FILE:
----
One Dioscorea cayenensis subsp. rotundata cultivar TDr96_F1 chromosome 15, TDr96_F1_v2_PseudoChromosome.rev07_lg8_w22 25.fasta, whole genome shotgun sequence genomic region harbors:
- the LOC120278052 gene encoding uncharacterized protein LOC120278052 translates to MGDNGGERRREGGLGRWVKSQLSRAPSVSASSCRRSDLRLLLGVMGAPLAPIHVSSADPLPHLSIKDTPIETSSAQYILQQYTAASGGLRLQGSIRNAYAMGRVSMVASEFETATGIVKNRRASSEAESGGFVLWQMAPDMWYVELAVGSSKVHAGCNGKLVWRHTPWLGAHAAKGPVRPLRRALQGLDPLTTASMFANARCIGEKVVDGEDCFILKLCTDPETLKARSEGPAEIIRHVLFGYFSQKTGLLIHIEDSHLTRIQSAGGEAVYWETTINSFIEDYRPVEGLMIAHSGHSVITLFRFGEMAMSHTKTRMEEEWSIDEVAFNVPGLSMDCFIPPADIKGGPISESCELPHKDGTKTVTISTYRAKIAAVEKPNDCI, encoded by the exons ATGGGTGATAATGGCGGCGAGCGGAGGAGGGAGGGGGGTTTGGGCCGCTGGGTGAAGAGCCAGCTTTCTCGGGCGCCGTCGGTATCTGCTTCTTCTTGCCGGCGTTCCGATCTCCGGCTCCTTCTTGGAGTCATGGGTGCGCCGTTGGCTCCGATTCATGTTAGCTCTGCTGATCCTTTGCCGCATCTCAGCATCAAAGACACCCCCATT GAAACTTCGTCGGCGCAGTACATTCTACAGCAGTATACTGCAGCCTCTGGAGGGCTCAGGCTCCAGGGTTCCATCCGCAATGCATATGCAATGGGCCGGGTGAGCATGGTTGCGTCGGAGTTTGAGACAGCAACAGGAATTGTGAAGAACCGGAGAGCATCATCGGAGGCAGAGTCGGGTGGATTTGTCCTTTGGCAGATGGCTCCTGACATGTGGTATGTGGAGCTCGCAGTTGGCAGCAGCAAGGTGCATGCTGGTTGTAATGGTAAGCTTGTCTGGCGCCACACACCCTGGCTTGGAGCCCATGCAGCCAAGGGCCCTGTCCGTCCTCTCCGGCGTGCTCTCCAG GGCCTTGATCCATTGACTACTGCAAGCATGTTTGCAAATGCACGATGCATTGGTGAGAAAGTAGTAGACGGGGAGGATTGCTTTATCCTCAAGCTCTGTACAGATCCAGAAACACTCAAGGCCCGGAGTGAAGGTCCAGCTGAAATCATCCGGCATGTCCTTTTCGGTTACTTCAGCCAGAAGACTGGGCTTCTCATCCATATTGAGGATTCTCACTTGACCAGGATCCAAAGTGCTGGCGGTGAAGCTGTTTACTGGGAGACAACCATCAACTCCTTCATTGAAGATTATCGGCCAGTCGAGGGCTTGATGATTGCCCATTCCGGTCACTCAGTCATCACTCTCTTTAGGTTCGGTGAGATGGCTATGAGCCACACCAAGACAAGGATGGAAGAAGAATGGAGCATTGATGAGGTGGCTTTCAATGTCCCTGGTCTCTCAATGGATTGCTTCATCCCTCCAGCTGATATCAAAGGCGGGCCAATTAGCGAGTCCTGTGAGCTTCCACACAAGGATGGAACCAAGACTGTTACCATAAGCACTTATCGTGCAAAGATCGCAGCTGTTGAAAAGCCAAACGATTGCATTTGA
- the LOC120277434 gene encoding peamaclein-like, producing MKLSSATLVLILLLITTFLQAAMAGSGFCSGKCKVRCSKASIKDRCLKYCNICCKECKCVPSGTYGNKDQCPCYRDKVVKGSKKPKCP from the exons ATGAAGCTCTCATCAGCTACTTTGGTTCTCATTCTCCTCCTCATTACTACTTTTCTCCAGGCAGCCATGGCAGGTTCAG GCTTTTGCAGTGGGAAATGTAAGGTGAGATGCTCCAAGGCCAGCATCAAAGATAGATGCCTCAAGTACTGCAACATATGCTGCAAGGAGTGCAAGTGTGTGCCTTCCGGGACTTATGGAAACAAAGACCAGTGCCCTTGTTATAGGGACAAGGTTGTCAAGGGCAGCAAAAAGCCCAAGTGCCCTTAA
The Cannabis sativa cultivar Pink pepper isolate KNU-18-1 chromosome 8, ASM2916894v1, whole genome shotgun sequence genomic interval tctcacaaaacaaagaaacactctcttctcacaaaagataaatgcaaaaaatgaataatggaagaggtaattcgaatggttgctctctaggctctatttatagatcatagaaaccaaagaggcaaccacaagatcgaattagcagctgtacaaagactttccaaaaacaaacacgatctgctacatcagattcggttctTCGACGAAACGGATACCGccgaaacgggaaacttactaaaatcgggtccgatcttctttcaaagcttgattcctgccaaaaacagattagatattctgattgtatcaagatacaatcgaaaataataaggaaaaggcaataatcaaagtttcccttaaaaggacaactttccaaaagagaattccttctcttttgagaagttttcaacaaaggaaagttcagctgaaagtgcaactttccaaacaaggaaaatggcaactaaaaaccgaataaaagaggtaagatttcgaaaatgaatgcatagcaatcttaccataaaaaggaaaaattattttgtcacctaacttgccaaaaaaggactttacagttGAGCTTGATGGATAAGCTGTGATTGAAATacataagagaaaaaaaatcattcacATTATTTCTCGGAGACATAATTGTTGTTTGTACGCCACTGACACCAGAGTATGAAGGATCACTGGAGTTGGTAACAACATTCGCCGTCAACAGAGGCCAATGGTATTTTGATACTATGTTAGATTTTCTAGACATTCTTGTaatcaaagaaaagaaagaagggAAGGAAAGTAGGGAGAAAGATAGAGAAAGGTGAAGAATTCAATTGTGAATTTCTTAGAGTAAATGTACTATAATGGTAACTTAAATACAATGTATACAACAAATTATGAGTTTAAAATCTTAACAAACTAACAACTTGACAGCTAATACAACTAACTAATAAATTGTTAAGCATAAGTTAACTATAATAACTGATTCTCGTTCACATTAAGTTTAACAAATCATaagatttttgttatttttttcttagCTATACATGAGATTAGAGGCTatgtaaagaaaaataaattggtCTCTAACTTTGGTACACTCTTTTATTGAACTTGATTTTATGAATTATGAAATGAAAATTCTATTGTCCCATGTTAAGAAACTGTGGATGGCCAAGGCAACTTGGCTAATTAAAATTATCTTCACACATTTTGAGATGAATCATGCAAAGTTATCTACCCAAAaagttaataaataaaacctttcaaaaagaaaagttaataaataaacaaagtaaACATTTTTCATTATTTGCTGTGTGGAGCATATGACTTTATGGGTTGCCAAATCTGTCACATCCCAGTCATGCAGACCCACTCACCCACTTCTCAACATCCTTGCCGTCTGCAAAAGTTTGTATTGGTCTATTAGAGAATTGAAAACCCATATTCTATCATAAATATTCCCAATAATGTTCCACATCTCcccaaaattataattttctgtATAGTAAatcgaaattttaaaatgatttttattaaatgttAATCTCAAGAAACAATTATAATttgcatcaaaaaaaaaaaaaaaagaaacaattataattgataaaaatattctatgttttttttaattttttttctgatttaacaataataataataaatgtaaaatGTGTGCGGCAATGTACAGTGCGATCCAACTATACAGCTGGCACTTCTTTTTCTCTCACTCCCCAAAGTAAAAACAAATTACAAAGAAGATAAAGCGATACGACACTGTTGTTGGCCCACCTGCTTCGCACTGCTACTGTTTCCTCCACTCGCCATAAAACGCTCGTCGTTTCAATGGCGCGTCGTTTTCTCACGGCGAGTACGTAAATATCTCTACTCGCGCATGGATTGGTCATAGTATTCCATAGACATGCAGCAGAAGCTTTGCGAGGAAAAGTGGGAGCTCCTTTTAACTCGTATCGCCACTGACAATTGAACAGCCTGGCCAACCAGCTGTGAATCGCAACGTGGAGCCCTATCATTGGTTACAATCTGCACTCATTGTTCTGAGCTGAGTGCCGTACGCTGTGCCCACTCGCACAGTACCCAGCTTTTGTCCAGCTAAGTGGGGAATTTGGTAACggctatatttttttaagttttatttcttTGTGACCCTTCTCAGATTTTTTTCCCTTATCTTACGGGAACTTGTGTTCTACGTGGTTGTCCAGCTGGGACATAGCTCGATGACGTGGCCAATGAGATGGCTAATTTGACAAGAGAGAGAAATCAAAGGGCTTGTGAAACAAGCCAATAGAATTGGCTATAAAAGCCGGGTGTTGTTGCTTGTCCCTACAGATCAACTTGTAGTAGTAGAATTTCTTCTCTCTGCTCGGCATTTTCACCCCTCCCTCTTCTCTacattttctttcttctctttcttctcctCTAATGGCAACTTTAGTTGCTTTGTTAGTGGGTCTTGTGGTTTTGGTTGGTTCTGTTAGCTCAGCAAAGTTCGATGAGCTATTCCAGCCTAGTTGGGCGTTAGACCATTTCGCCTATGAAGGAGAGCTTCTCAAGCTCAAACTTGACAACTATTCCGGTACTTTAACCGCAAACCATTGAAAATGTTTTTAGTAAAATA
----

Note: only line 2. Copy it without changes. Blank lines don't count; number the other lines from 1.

- the LOC120278052 gene encoding uncharacterized protein LOC120278052 translates to MGDNGGERRREGGLGRWVKSQLSRAPSVSASSCRRSDLRLLLGVMGAPLAPIHVSSADPLPHLSIKDTPIETSSAQYILQQYTAASGGLRLQGSIRNAYAMGRVSMVASEFETATGIVKNRRASSEAESGGFVLWQMAPDMWYVELAVGSSKVHAGCNGKLVWRHTPWLGAHAAKGPVRPLRRALQGLDPLTTASMFANARCIGEKVVDGEDCFILKLCTDPETLKARSEGPAEIIRHVLFGYFSQKTGLLIHIEDSHLTRIQSAGGEAVYWETTINSFIEDYRPVEGLMIAHSGHSVITLFRFGEMAMSHTKTRMEEEWSIDEVAFNVPGLSMDCFIPPADIKGGPISESCELPHKDGTKTVTISTYRAKIAAVEKPNDCI, encoded by the exons ATGGGTGATAATGGCGGCGAGCGGAGGAGGGAGGGGGGTTTGGGCCGCTGGGTGAAGAGCCAGCTTTCTCGGGCGCCGTCGGTATCTGCTTCTTCTTGCCGGCGTTCCGATCTCCGGCTCCTTCTTGGAGTCATGGGTGCGCCGTTGGCTCCGATTCATGTTAGCTCTGCTGATCCTTTGCCGCATCTCAGCATCAAAGACACCCCCATT GAAACTTCGTCGGCGCAGTACATTCTACAGCAGTATACTGCAGCCTCTGGAGGGCTCAGGCTCCAGGGTTCCATCCGCAATGCATATGCAATGGGCCGGGTGAGCATGGTTGCGTCGGAGTTTGAGACAGCAACAGGAATTGTGAAGAACCGGAGAGCATCATCGGAGGCAGAGTCGGGTGGATTTGTCCTTTGGCAGATGGCTCCTGACATGTGGTATGTGGAGCTCGCAGTTGGCAGCAGCAAGGTGCATGCTGGTTGTAATGGTAAGCTTGTCTGGCGCCACACACCCTGGCTTGGAGCCCATGCAGCCAAGGGCCCTGTCCGTCCTCTCCGGCGTGCTCTCCAG GGCCTTGATCCATTGACTACTGCAAGCATGTTTGCAAATGCACGATGCATTGGTGAGAAAGTAGTAGACGGGGAGGATTGCTTTATCCTCAAGCTCTGTACAGATCCAGAAACACTCAAGGCCCGGAGTGAAGGTCCAGCTGAAATCATCCGGCATGTCCTTTTCGGTTACTTCAGCCAGAAGACTGGGCTTCTCATCCATATTGAGGATTCTCACTTGACCAGGATCCAAAGTGCTGGCGGTGAAGCTGTTTACTGGGAGACAACCATCAACTCCTTCATTGAAGATTATCGGCCAGTCGAGGGCTTGATGATTGCCCATTCCGGTCACTCAGTCATCACTCTCTTTAGGTTCGGTGAGATGGCTATGAGCCACACCAAGACAAGGATGGAAGAAGAATGGAGCATTGATGAGGTGGCTTTCAATGTCCCTGGTCTCTCAATGGATTGCTTCATCCCTCCAGCTGATATCAAAGGCGGGCCAATTAGCGAGTCCTGTGAGCTTCCACACAAGGATGGAACCAAGACTGTTACCATAAGCACTTATCGTGCAAAGATCGCAGCTGTTGAAAAGCCAAACGATTGCATTTGA